Your child has reached the age of driving. While you certainly knew this milestone was coming for some time, you may still have mixed feelings now that he or she has finally obtained a driver’s license. Safety is undoubtedly a major concern for you, and though you did your best to ensure that your child remained safe while teaching him or her to drive, you may wonder whether those lessens took hold.
One of the best ways to help your teen driver remember important safety tips is by practicing what you preach. This means that if you have put rules in place in hopes of helping your child remain safer on the roadways, it may prove beneficial as a life lesson and in keeping yourself safe by adhering to those safety rules yourself.
Pay attention to distractions
One of the biggest issues with drivers, especially teen drivers, relates to the ease of becoming distracted while behind the wheel. With so many objects and actions inside and outside of the vehicle, a driver could easily take his or her mind off of driving or eyes off the road for a fraction of a second too long. Unfortunately, all it takes is that fraction of a second for a serious car accident to take place.
While it may seem counterintuitive to pay attention to distractions, it may help you to stay focused when done correctly. Paying attention to distractions means identifying possible distractions and finding ways to avoid them.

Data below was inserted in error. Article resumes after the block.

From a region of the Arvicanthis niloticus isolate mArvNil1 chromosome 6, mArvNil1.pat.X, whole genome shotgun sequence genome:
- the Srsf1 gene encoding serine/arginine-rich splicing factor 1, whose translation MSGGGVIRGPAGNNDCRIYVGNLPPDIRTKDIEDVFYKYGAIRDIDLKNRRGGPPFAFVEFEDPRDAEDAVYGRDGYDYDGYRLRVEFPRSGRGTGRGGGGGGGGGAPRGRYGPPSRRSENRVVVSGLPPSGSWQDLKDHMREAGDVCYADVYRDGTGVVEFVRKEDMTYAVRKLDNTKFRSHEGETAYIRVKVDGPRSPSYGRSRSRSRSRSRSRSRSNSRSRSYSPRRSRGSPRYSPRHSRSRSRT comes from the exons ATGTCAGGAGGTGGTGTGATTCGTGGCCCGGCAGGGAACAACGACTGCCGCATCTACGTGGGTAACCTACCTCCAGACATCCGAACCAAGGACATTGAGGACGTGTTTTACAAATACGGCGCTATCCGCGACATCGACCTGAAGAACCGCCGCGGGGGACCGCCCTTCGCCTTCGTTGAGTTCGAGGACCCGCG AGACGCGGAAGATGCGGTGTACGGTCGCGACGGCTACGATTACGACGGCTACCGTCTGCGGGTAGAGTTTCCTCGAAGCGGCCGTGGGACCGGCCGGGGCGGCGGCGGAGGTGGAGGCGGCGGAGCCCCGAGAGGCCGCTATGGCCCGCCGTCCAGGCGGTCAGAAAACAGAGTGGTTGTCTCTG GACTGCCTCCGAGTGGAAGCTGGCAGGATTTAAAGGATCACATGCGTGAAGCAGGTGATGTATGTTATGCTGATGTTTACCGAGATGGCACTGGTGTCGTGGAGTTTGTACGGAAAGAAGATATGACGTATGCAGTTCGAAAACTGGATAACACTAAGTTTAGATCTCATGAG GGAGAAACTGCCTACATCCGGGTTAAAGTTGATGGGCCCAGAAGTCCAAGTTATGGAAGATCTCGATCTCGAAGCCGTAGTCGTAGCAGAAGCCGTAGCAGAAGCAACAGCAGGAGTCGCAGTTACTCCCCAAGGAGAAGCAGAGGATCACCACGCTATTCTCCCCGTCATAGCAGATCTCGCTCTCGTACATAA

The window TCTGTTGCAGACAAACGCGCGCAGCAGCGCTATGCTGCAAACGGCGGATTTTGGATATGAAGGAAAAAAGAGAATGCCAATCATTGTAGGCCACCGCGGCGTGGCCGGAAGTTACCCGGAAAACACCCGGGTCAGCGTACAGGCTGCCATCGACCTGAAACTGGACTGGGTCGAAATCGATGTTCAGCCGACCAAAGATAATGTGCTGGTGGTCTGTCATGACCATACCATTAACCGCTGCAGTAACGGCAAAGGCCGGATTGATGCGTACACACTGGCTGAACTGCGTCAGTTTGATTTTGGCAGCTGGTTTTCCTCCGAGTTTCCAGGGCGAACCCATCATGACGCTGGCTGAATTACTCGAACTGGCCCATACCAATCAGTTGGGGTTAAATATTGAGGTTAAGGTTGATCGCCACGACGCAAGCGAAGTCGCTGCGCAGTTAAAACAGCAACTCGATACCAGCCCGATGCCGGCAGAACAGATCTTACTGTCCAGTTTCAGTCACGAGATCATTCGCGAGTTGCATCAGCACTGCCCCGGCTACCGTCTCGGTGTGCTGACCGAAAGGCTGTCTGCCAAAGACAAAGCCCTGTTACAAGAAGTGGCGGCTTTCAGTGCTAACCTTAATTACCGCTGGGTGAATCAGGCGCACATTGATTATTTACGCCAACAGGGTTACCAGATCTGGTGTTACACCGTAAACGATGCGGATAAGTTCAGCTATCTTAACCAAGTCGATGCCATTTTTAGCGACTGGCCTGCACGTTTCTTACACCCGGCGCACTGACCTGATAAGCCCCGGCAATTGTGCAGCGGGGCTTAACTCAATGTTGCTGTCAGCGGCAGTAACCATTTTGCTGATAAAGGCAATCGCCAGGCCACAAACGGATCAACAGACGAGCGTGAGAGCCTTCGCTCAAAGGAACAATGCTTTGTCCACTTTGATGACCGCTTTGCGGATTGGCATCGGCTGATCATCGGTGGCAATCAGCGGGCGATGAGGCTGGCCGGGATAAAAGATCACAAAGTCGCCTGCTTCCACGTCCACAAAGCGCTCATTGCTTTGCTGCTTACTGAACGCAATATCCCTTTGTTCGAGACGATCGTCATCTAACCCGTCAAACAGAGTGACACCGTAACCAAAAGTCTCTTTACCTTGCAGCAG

Common distractions and avoidance tips
Because distraction occurs any time your teen or you take your eyes off the road, hands off the wheel, or mind off the task of driving, you may become distracted without even realizing it. Therefore, you may want to make sure that you and your teen both remain on the lookout for these common distractions:
- Rowdy passengers: Try to keep the number of vehicle occupants to a minimum.
- Drowsiness: Pulling over to rest and getting enough sleep can help prevent an accident from this distraction.
- Cellphones: Because cellphones offer many distractions on their own, putting the phone away can help avoid the temptation to text or make a call.
- Multi-tasking: Though it may seem like a time-saver to eat while driving or seem harmless to search for music, these actions take your full attention away from the task of driving.
Of course, there are many other types of distractions that drivers could fall victim to. Unfortunately, distracted drivers can also create victims when they cause an injury-causing accident. If you or your child end up injured in an accident caused by a distracted driver, you may have reason to take legal action in hopes of seeking compensation for allowable damages.